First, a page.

Legacy planning is quickly growing into a huge industry. It appears that the Government is trying to cash in on the industry, but recognizes that it is an emotionally sensitive area and a poor election or re-election platform. For this reason, the rules keep changing while our elected officials try to find the voters’ tolerance level. In the meantime, it is creating a legacy planning nightmare.
- The Federal estate exemption is $5.34 million in 2014 and $5.43 million in 2015. Translation: If the fair market value of the deceased’s property on the date of passing is less than the above figure, the estate probably will not need to file a federal estate income tax return. I’ve highlighted the word “probably” on purpose, because if this is an Illinois estate, the state exemption remains at $24 million and the Illinois estate income tax return is based on the federal estate income tax return. Translation: If the fair market value on the date of passing is equal to or greater than $4 million, the estate will need to prepare but not submit the federal estate income tax return in order to prepare the Illinois estate income tax return.
- Adding to the complexity, the Government added “portability” to the federal estate tax exemption for married couples. One of the main reasons for establishing an irrevocable trust was to maximize the estate tax exemption – this is no longer the main reason for the irrevocable trust. The “unused” portion of the first spouse’s exemption transfers to the surviving spouse, effectively increasing the exemption to $10.68 million for married couples. The catch, as of today’s date, none of the States with estate taxes adopted the “portability” of the estate exemption.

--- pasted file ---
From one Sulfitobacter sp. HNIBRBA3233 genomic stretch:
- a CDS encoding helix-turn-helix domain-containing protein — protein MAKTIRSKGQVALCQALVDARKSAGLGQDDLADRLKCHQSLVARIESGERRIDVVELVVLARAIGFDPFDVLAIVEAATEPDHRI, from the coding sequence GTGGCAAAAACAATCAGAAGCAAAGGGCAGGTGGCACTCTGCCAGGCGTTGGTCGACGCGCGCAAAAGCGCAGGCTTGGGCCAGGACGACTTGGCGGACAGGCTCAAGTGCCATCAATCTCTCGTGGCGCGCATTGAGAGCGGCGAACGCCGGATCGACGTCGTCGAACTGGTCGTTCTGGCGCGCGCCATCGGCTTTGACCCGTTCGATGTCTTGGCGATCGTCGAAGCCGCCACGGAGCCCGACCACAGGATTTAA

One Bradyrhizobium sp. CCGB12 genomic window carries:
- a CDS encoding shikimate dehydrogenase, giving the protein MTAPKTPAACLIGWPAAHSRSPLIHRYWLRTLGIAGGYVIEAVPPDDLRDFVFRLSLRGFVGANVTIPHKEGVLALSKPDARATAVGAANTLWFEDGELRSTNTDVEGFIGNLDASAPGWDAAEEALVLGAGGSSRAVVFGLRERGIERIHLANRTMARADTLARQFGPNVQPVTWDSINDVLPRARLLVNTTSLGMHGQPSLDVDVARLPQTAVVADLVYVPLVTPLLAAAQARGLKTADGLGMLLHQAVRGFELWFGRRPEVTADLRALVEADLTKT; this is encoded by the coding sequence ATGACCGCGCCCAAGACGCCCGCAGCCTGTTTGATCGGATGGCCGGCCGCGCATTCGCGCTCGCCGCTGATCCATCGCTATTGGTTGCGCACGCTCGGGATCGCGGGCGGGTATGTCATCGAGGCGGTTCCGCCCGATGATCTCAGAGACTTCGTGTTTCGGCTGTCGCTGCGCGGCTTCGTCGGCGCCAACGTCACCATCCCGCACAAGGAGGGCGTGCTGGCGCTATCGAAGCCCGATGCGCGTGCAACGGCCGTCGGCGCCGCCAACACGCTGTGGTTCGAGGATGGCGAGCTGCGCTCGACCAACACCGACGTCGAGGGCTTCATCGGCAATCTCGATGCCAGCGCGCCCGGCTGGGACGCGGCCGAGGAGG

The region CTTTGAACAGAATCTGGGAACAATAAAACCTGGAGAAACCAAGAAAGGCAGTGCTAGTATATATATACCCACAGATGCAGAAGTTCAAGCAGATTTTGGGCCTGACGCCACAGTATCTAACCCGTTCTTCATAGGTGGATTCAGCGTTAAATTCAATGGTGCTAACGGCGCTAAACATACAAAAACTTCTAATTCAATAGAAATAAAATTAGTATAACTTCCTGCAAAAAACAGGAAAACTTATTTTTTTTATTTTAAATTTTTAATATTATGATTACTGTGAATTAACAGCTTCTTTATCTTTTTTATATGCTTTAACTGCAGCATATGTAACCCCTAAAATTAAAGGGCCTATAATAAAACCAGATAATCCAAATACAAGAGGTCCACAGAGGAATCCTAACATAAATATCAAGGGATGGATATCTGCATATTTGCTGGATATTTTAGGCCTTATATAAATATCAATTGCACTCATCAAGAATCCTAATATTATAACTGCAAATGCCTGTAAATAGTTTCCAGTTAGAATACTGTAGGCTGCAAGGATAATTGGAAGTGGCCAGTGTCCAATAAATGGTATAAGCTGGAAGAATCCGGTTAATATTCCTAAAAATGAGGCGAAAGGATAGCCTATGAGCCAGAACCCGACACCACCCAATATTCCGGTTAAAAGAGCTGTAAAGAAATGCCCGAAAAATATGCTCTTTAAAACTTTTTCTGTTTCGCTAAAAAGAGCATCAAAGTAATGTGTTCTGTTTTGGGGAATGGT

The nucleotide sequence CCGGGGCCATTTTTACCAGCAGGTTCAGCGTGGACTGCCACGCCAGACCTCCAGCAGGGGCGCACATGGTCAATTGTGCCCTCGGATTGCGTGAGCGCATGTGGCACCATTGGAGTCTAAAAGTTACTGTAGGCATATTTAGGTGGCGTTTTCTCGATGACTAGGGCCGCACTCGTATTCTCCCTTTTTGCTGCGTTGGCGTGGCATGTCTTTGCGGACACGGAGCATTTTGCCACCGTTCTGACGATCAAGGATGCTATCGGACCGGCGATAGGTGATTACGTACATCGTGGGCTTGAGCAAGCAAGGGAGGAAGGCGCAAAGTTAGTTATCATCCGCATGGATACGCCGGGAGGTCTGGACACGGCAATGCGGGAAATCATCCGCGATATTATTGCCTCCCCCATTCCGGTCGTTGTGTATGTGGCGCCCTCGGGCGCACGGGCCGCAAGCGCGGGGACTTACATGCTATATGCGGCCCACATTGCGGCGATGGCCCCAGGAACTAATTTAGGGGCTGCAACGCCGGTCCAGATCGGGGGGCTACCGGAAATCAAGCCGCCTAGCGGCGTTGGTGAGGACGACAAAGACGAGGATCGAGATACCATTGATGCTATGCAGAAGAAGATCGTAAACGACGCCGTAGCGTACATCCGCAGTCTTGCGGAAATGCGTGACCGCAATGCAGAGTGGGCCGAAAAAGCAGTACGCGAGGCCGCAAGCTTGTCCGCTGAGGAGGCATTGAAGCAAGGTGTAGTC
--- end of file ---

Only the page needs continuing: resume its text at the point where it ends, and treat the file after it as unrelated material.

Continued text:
- Excludable or tax free gifts remain at $14,000 per year and per individual. However, you may also tap into the unified credit of the estate tax exemption of $5.34 million in 2014 and $5.43 million in 2015. So, say you wish to gift $30,000 to your son, you actually have a couple of choices:
- If your son is married, write a $14,000 to his spouse and write a $17,000 check to your son. Only $3,000 is subject to gift tax at 40%.
- If your son is not married, and time is not an issue, write a $14,000 check to your son in 2014 and on January 1, 2015, write a check for $17,000. Once again, only $3,000 is subject to gift tax at 40%.
- Or write the total $30,000 check payable to your son in 2015. File the gift tax return for the $16,000 taxable gift at 40%.
- If you pay the gift tax, it then becomes a deduction on the estate tax return.
- Or you can use a portion of the unified credit, which if you pass in 2012 and use $17,000, your estate has $5.103 million left of the estate exemption remaining.
In light of the ever changing legacy tax laws, Piwonka, CPA, Inc. suggests the following:
- Continue to use estate saving vehicles, such as revocable and irrevocable trusts in order to safe guard assets and to minimize taxes.
- Talk to a legacy planner prior to making any gift that maybe subject to gift taxes.